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Creating New Pothole

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 Posted 2/4/2010 1:42:43 PM
 

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I have been planning on creating a pothole on my property in North East, Texas and have some questions. I have researched and read all previous seminars and topics and I have a good Idea but I want to see what ya'll think. We have had good duck hunting on our lake without any work done so I think this can bring it to the next level. The potholes will be 2-3 acres on previous hay fields and will try to resemble SWAMPERs masterpiece. Its water source is a creek that will be right next to it so I can manipulate the levels with flashboaard risers. I am trying to figure how to get a photo uploaded so yall can see, but for now, it will be a triangular shape in a corner of a 17 acre hay field with trees on two sides. (I know to make the edges irregular). I sent in for a soil test from biologic and it says I have a fine pH Level for there product Guides Choice and that the nutrients levels arent bad and that i need to add some fertilizer. Now this is what I'm worried about. My county soil survey says its Elbon Soil which is fequently flooded. I know its clayey because everything around there is and it says 0-20 inches is clay, 20-53 inches is silty clay loam, 53-72 is clay. I did See one site say if its protected from flooding people grow cotton, grain sorghum and soybeans.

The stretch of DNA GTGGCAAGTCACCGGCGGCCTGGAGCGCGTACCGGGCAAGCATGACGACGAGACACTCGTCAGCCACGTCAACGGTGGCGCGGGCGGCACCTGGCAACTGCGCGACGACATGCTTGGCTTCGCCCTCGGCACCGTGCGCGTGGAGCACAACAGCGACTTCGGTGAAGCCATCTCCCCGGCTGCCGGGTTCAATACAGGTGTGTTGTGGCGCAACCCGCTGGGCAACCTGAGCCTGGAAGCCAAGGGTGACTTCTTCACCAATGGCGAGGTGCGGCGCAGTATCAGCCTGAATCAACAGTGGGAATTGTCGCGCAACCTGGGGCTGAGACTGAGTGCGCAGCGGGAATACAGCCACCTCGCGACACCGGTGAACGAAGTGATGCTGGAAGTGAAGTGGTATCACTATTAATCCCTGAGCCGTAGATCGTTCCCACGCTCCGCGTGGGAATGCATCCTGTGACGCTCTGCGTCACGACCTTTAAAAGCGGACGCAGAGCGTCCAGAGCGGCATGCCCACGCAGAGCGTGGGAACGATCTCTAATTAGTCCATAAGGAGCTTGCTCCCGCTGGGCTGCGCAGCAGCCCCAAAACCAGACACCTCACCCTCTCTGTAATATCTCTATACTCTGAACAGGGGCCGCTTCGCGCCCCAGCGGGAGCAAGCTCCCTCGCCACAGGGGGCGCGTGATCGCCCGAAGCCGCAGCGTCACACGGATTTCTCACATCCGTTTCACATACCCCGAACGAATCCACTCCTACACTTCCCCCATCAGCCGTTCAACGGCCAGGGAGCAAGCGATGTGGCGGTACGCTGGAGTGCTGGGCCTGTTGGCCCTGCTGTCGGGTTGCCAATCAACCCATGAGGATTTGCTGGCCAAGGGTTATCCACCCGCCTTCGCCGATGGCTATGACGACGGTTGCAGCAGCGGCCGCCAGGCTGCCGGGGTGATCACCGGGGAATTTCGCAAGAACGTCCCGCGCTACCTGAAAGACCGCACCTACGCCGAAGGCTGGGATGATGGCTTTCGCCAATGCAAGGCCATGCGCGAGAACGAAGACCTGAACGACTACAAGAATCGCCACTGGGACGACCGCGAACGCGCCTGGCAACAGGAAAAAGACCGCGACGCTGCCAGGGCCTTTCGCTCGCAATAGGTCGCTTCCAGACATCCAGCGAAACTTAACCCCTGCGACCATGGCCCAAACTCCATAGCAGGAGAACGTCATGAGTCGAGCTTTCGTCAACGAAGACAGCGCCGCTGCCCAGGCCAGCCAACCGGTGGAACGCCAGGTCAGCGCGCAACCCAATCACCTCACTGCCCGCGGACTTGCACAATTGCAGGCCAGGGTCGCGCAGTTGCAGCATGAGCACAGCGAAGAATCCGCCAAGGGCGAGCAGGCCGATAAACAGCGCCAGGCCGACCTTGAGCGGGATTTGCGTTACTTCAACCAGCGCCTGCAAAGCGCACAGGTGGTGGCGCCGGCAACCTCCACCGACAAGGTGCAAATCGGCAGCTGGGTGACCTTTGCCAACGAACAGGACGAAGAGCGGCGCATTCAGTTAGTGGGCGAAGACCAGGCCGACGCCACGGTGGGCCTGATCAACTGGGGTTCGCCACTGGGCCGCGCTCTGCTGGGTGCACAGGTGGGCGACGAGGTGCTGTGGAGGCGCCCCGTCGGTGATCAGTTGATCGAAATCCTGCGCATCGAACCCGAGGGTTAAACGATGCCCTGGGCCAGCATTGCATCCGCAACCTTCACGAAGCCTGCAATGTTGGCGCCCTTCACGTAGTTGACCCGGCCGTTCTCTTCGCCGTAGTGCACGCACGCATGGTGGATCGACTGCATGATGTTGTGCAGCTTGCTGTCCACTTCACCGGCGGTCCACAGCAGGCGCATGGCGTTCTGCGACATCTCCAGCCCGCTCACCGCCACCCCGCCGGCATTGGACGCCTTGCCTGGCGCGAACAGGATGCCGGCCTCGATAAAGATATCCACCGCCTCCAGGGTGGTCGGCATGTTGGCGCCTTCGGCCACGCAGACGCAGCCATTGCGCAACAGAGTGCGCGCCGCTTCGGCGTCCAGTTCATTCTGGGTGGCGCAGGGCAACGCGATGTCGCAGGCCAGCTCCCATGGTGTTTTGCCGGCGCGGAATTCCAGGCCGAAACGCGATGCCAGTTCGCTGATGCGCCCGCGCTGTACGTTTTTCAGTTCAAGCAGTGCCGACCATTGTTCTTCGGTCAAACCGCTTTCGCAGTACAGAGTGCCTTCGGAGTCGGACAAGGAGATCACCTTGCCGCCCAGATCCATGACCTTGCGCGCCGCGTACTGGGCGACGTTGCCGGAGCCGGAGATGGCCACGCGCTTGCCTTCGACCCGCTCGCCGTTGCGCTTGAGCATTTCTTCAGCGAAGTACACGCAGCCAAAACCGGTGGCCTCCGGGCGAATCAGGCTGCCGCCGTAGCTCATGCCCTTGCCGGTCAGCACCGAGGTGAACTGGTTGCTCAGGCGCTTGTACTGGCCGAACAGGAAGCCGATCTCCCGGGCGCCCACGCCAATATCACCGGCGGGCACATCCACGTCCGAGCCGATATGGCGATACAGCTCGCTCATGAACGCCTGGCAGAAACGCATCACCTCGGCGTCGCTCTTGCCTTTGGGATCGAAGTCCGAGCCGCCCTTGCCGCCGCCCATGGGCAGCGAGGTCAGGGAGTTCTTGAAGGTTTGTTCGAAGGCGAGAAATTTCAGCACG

My main concern is after I do everything is there a possibility that there will be no growth? Can I do anything to it to make growth? Any Ideas on how to go about this?